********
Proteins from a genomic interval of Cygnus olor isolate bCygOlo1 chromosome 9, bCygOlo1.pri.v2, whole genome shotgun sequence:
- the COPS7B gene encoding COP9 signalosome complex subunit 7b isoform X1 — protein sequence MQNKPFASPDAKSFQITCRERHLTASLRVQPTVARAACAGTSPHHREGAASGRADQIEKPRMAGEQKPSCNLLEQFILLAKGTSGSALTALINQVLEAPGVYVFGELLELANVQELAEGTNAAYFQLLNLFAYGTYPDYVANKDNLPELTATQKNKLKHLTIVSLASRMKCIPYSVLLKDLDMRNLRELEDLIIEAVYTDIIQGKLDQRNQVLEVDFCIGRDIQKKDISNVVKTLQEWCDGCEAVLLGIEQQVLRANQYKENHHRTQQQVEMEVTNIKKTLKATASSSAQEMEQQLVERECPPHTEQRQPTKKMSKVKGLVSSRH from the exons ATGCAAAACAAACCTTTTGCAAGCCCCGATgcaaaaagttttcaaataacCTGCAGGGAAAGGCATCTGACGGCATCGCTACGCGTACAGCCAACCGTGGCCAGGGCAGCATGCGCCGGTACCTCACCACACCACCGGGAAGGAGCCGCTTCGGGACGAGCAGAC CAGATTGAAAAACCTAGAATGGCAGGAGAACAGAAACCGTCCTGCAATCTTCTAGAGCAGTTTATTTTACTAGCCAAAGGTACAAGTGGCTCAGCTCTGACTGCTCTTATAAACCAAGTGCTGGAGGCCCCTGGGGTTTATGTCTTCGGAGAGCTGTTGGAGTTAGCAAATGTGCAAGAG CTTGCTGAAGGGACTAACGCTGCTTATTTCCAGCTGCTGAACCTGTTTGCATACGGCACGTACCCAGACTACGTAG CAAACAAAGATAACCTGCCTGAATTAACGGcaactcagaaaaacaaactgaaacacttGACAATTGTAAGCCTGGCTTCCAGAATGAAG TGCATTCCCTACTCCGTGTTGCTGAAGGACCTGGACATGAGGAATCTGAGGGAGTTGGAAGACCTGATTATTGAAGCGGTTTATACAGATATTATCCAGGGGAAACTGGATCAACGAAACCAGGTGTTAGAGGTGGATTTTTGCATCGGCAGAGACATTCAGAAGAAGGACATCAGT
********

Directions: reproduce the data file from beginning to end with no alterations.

Proteins from a genomic interval of Cygnus olor isolate bCygOlo1 chromosome 9, bCygOlo1.pri.v2, whole genome shotgun sequence:
- the COPS7B gene encoding COP9 signalosome complex subunit 7b isoform X1 — protein sequence MQNKPFASPDAKSFQITCRERHLTASLRVQPTVARAACAGTSPHHREGAASGRADQIEKPRMAGEQKPSCNLLEQFILLAKGTSGSALTALINQVLEAPGVYVFGELLELANVQELAEGTNAAYFQLLNLFAYGTYPDYVANKDNLPELTATQKNKLKHLTIVSLASRMKCIPYSVLLKDLDMRNLRELEDLIIEAVYTDIIQGKLDQRNQVLEVDFCIGRDIQKKDISNVVKTLQEWCDGCEAVLLGIEQQVLRANQYKENHHRTQQQVEMEVTNIKKTLKATASSSAQEMEQQLVERECPPHTEQRQPTKKMSKVKGLVSSRH from the exons ATGCAAAACAAACCTTTTGCAAGCCCCGATgcaaaaagttttcaaataacCTGCAGGGAAAGGCATCTGACGGCATCGCTACGCGTACAGCCAACCGTGGCCAGGGCAGCATGCGCCGGTACCTCACCACACCACCGGGAAGGAGCCGCTTCGGGACGAGCAGAC CAGATTGAAAAACCTAGAATGGCAGGAGAACAGAAACCGTCCTGCAATCTTCTAGAGCAGTTTATTTTACTAGCCAAAGGTACAAGTGGCTCAGCTCTGACTGCTCTTATAAACCAAGTGCTGGAGGCCCCTGGGGTTTATGTCTTCGGAGAGCTGTTGGAGTTAGCAAATGTGCAAGAG CTTGCTGAAGGGACTAACGCTGCTTATTTCCAGCTGCTGAACCTGTTTGCATACGGCACGTACCCAGACTACGTAG CAAACAAAGATAACCTGCCTGAATTAACGGcaactcagaaaaacaaactgaaacacttGACAATTGTAAGCCTGGCTTCCAGAATGAAG TGCATTCCCTACTCCGTGTTGCTGAAGGACCTGGACATGAGGAATCTGAGGGAGTTGGAAGACCTGATTATTGAAGCGGTTTATACAGATATTATCCAGGGGAAACTGGATCAACGAAACCAGGTGTTAGAGGTGGATTTTTGCATCGGCAGAGACATTCAGAAGAAGGACATCAGT